Have you ever sat down and really thrashed an idea?

I know I haven’t.  I read an article by Sarah Ross Thompson in which  she spoke about “excitables.”  I am an “excitable” – she explained – “some people are naturally excitable and explode with ideas….  they find it hard to know which path to follow when so many things rock their boat.  That’s me!

So, I have enrolled on an online course with Sue Stone, Chair of the 62 Group of textile artists, care of www.textileartist.org.  I had done one online course before which I did not enjoy as it was very pressured with new videos arriving every day.  This one, however, I would recommend.  You are given a year to complete the course and can work at your own pace.  Participants are set a series of projects and the choice is yours as to how much time you spend on each module, creating as many or as few samples as you wish.  The first challenge is to work only using running stitch and only using horizontal lines.  Each sample contains a block of four pieces 5cm square and I have so far created five.


Even though this course is obviously about stitch, I can already see how useful it will be in other areas in that the message is to take an idea and push the boundaries of what you can do with it.  Setting a limitation, either in terms of media, or by reducing the option for a methodology of working, is in fact helping you to think more creatively within set parameters.  Although I am a very organised person in everyday life (where would I be without my lists?!), in my Art practice I like to work intuitively responding to each moment.  So, with the exception of the rigid patterns above, I did not think.  I chose my thread, put my needle in and started without knowing what I was going to do with it.  This way will not suit everyone I know but it suits my loose style of working – I have always said that I can’t sew and I can’t create beautiful embroidery or make clothes but luckily I don’t want or need to be able to do those things.  What I do want to do is to make interesting “marks” whether that be by using a pencil, pen, inks or stitch and I am already learning loads about how I can do that.  Thank you Sue, Jo and Sam at http://www.textileartist.org!

So, why don’t you think of something you would like to do, set yourself some strong boundaries, and play.  And, carry on playing until you really feel exhausted – I can’t tell you when that will be but maybe you need to spend at least a month on that one project. I’d love to hear your thoughts and feedback if you have done this!

6 thoughts on “Have you ever sat down and really thrashed an idea?

  1. I love that you are doing this Helen. I’ve set myself a challenge, it’s called ‘One & Twenty’. I’m trying to improve my drawing, so I pick any item, examine it for 1 minute, then spend 20 minutes drawing it. This means I don’t get too caught up in detail and my hand just has to go and produce something without me agonising and rubbing out all the time.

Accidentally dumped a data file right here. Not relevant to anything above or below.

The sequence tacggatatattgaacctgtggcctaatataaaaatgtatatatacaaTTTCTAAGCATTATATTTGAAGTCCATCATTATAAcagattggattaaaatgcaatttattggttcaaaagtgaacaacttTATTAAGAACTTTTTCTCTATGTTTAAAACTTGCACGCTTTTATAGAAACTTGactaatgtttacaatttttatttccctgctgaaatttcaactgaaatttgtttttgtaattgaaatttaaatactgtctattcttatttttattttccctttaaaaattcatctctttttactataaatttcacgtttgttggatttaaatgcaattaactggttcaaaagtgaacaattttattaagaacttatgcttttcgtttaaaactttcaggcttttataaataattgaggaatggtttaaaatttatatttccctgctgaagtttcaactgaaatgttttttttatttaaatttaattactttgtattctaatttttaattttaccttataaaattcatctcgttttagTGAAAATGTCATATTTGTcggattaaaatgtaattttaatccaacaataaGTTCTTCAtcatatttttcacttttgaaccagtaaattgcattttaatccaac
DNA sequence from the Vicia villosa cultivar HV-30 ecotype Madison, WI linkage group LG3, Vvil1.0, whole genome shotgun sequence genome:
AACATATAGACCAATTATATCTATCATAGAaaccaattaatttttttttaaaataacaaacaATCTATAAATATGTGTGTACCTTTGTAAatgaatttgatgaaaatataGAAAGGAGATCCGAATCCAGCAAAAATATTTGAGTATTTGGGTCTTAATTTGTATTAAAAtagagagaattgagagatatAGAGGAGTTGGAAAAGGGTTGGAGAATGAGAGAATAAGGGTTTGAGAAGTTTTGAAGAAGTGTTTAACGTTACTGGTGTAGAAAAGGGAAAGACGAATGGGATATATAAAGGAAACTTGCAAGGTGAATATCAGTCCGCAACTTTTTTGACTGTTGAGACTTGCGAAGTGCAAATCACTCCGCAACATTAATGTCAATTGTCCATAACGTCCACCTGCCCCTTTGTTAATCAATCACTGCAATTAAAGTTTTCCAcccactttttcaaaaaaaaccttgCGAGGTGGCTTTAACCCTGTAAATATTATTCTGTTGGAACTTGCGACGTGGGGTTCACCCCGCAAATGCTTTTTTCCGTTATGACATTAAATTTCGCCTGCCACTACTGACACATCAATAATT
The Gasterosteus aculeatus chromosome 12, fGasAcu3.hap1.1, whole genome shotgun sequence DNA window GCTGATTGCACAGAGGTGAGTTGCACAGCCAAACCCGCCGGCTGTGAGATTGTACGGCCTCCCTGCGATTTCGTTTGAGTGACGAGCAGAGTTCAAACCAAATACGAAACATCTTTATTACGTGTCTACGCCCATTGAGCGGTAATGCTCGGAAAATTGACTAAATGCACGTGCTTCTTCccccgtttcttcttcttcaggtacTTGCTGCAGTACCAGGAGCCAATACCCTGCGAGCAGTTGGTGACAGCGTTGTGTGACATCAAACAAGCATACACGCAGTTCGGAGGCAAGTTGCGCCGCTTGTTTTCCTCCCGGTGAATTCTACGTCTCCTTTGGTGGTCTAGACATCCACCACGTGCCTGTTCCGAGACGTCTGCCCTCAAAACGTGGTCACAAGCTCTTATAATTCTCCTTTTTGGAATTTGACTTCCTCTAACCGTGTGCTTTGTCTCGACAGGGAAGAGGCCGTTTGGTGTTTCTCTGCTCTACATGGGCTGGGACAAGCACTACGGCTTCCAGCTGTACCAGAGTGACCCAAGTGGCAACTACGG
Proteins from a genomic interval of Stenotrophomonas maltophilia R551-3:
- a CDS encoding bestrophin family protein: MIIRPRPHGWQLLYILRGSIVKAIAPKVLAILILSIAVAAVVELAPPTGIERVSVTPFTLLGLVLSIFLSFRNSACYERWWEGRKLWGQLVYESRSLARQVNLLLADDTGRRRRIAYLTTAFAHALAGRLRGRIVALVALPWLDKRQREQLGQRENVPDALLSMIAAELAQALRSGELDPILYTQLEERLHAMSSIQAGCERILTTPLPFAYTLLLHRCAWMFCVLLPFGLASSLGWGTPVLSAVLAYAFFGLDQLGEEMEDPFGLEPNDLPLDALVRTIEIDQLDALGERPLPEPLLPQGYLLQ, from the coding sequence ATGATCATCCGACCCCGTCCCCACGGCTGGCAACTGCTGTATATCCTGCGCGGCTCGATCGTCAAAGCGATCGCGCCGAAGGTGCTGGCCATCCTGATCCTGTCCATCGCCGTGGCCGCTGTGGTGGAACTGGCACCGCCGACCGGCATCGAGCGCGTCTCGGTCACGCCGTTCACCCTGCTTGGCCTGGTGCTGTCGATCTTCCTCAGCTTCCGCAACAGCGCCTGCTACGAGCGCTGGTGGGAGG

I’ve extended it in Feb to one drawing every day – I’m a bit behind but am trying to keep up. I’m finding my eye is improving, I’m not so daunted picking up a pencil and I almost enjoy it now. I’ll tone it down time-wise in March and then pick it up to one drawing a day in April again. Soon I’ll be in a good habit of trying new things all the time. Just having a go is something I also picked up from Jo and Sam at textileartist.

    Liked by 1 person

    1. Hi Claire – so sorry to see that I didn’t ever reply to your kind comments – v new to all this is my excuse. Funny that I see you are a fan of textile artist – I’m currently doing an online course with them and it is very good! Your “one and “twenty” idea is a good one as it is manageable and means you should get a good sketchbook habit going – something I have always struggled with. Be good to see how it is going.


  2. Lovely ideas in thread, Helen (I follow your husband Alan’s blog), so caught the link today.

    I must be an ‘excitable’ too, having studied Fashion Design & Textiles, done pottery, craft work, tapestry, sketching and watercolour painting through my early adult years and now, in early retirement, Photography (as I can’t see well enough to paint or do Botanical Art as I would have like to do).

    I’ll check out your other posts as your collages and other work is something I haven’t looked at online before.

    Liked by 1 person

    1. I have read your replies in the wrong order I’m afraid but Alan has just told me that you follow him so thank for your support from us both! He is not at all an excitable – very calm, mathematical, but also competitive. I do take photographs but I am not technical and only use the camera on “Auto” so I am never going to be competition! In any case, I prefer drawing, painting, collage and stitch – don’t think I could live without the texture – not particularly drawn to printing for that reason, although I like collagraph. There is just too much to enjoy isn’t there?!

      Liked by 1 person

      1. There’s so many ways to fulfil that creative urge, but mine was waning a bit. Looking forward to some beach combing since reading your blog.


    2. Thanks Vicki – I am feeling a bit less “excitable” now as I have the beach combed object as a running theme and inspiration throughout the various media that I am using. On a roll!


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